Modern Day Changes to Mrs Beeton’s Advice
Of course, not everything in Mrs Beeton’s Book of Household Management is relevant to today’s society. Many things have changed, and we’ve utilised modern technologies to simplify our lives. Some aspects of Mrs Beeton’s book are tiring just to read, never mind execute. Here are some of Mrs Beeton’s tips that are perhaps best left in the 19th century:
Overstock the Kitchen
Mrs Beeton recommended to her 19th century readers that they should ensure that their kitchen is always well-stocked with the necessary cookware essentials. She provided a list of ‘articles required for the kitchen of a family in the middle class of life’. Unlike today, when we strive to simplify our lives, Mrs Beeton’s kitchen must have been packed to the rafters. She suggests that middle class families should own one bread grater, two fish kettles, three tin saucepans, four iron stewpans, and five iron saucepans, among many other items. Can you imagine how long you’d spend washing up all these pots and pans?
Wear Silk Gowns at Home
Sure, when you’ve got a housekeeper to do all the dirty jobs, and a maid to oversee all of your laundry, there’s nothing wrong with wearing silk all day every day (silks of a ‘grave hue’ for brunettes, and lighter colours for blondes, as she advises) but today this simply isn’t practical. Silk is a very delicate fabric that can easily become stained as we go about our day-to-day lives, and while detergents like Persil and advanced features on washing machines mean washing silk isn’t as challenging as it once was, it’s certainly not something we want to be doing every day.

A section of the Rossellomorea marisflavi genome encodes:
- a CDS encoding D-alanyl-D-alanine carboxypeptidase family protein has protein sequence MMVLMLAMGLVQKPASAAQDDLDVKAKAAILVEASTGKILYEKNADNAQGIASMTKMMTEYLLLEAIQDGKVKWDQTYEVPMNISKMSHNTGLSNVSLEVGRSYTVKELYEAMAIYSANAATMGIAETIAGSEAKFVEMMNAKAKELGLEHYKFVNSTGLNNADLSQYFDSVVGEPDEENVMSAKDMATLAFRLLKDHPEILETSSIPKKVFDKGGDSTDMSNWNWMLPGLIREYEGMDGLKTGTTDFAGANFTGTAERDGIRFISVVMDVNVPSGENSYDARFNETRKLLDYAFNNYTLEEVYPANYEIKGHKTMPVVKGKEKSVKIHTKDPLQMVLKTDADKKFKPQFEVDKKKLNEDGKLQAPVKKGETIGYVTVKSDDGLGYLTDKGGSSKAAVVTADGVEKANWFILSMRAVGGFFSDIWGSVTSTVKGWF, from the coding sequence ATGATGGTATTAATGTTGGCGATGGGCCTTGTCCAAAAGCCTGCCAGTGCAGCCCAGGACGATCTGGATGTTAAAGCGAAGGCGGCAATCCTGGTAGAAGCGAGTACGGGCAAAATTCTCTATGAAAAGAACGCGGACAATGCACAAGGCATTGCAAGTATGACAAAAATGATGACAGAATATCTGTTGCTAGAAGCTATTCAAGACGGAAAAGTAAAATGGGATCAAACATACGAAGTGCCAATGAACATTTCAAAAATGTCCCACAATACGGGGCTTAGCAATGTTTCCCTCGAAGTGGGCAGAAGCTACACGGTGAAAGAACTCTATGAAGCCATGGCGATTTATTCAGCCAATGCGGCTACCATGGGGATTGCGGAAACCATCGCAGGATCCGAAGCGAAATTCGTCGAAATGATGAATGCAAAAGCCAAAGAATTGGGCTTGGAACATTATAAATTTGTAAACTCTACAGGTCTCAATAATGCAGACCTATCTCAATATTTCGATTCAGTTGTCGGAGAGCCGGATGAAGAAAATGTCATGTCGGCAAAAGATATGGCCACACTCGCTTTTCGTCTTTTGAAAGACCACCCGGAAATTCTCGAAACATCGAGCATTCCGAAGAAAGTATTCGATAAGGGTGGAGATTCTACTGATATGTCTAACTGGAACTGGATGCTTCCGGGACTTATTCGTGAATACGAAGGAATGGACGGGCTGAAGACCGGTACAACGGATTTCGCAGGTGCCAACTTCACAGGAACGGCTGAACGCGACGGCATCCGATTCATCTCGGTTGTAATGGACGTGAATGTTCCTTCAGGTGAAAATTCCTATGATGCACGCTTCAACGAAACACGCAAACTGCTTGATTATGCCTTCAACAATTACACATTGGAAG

Use Lead and Copper Cookware
While Mrs Beeton does recognise the dangers involved in using copper and lead cookware (she states that ‘copper utensils should never be used in the kitchen unless tinned, and the utmost care should be taken, not to let the tin be rubbed off’), these materials were widely used to produce cookware back in the 19th century. Today, if you’re using copper cookware, it’s best to use new cookware rather than vintage or antique versions, as older pots and pans may have different coatings or may have become damaged over time. Make sure to follow the directions on the label when using and when cleaning these items.
Furniture Should be Polished Daily
Mrs Beeton lists a number of daily tasks for housekeepers, which includes ensuring that the ‘furniture throughout the house is well rubbed and polished’. Who has the time to polish their furniture each and every day? Yes, there are some chores that should be completed every day, such as making beds, throwing out rubbish, and wiping kitchen work surfaces, but polishing furniture? It can wait. A more modern tip for homeowners today would be to create a housekeeping checklist, dividing chores up throughout the week for a schedule that fits in better with modern, busy lifestyles.
While we’ve seen huge changes in technology and product availability since the Victorian age, it’s very interesting to see how the concepts and methodologies of Mrs Beeton’s days aren’t particularly different to those today. If you haven’t yet read Mrs Beeton’s Book of Household Management, see if you can pick up a copy – you’ll be surprised at just how relevant it still is in the 21st century, and you may just learn something new.